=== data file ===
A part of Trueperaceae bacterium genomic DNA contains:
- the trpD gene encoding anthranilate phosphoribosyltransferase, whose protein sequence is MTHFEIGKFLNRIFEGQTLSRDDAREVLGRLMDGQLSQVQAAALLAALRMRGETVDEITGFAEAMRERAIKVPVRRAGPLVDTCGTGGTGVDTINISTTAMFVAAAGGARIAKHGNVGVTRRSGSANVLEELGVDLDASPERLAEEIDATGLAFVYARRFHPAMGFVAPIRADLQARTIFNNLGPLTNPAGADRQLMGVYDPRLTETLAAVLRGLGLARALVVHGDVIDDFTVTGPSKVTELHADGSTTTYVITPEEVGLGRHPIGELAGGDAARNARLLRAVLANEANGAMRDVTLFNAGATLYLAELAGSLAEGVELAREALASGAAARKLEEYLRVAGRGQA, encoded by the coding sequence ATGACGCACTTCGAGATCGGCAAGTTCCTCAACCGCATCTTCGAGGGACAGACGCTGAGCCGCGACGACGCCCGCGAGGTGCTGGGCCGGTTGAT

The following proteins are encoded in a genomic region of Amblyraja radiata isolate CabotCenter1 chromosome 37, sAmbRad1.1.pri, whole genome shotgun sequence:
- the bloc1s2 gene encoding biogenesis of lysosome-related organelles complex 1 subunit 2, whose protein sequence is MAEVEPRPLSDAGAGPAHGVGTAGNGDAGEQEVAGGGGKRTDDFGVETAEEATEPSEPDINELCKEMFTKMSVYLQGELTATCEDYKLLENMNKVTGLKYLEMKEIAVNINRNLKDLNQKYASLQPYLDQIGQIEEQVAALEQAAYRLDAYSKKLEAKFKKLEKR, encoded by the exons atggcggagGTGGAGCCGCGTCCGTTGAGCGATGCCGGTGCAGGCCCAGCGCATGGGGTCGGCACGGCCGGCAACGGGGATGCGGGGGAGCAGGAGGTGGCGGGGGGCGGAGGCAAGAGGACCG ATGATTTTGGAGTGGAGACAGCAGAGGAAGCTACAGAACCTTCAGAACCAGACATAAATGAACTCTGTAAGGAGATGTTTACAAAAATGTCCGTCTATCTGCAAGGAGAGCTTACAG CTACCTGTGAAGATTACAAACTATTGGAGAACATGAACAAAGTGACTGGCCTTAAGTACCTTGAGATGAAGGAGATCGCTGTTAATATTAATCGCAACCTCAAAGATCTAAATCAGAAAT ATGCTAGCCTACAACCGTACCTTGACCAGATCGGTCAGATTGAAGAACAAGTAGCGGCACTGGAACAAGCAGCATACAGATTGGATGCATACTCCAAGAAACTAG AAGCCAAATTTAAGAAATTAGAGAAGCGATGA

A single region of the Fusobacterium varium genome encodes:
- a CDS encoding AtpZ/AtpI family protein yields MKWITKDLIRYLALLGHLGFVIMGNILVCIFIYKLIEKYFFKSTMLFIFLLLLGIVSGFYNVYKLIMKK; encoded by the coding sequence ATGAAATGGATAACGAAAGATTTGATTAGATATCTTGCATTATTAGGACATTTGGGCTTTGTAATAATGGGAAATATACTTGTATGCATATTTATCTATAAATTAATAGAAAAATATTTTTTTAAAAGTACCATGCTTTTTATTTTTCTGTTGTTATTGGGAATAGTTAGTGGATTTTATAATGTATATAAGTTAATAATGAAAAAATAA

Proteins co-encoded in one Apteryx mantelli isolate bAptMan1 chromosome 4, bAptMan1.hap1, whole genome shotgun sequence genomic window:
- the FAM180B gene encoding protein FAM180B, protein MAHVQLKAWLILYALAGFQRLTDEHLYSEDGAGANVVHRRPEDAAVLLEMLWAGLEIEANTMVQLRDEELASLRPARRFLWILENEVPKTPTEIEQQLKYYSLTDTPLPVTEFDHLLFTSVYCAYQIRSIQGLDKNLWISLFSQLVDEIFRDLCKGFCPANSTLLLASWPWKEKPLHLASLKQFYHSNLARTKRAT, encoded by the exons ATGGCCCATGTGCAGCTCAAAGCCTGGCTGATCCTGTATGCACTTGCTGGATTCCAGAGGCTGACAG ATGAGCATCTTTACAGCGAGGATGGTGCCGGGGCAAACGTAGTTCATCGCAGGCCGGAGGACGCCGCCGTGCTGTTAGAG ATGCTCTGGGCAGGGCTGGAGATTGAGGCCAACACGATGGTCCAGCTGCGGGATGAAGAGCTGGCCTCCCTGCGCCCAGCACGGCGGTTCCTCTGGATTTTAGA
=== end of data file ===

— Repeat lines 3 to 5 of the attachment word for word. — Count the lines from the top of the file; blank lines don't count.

The following proteins are encoded in a genomic region of Amblyraja radiata isolate CabotCenter1 chromosome 37, sAmbRad1.1.pri, whole genome shotgun sequence:
- the bloc1s2 gene encoding biogenesis of lysosome-related organelles complex 1 subunit 2, whose protein sequence is MAEVEPRPLSDAGAGPAHGVGTAGNGDAGEQEVAGGGGKRTDDFGVETAEEATEPSEPDINELCKEMFTKMSVYLQGELTATCEDYKLLENMNKVTGLKYLEMKEIAVNINRNLKDLNQKYASLQPYLDQIGQIEEQVAALEQAAYRLDAYSKKLEAKFKKLEKR, encoded by the exons atggcggagGTGGAGCCGCGTCCGTTGAGCGATGCCGGTGCAGGCCCAGCGCATGGGGTCGGCACGGCCGGCAACGGGGATGCGGGGGAGCAGGAGGTGGCGGGGGGCGGAGGCAAGAGGACCG ATGATTTTGGAGTGGAGACAGCAGAGGAAGCTACAGAACCTTCAGAACCAGACATAAATGAACTCTGTAAGGAGATGTTTACAAAAATGTCCGTCTATCTGCAAGGAGAGCTTACAG CTACCTGTGAAGATTACAAACTATTGGAGAACATGAACAAAGTGACTGGCCTTAAGTACCTTGAGATGAAGGAGATCGCTGTTAATATTAATCGCAACCTCAAAGATCTAAATCAGAAAT ATGCTAGCCTACAACCGTACCTTGACCAGATCGGTCAGATTGAAGAACAAGTAGCGGCACTGGAACAAGCAGCATACAGATTGGATGCATACTCCAAGAAACTAG AAGCCAAATTTAAGAAATTAGAGAAGCGATGA

A single region of the Fusobacterium varium genome encodes: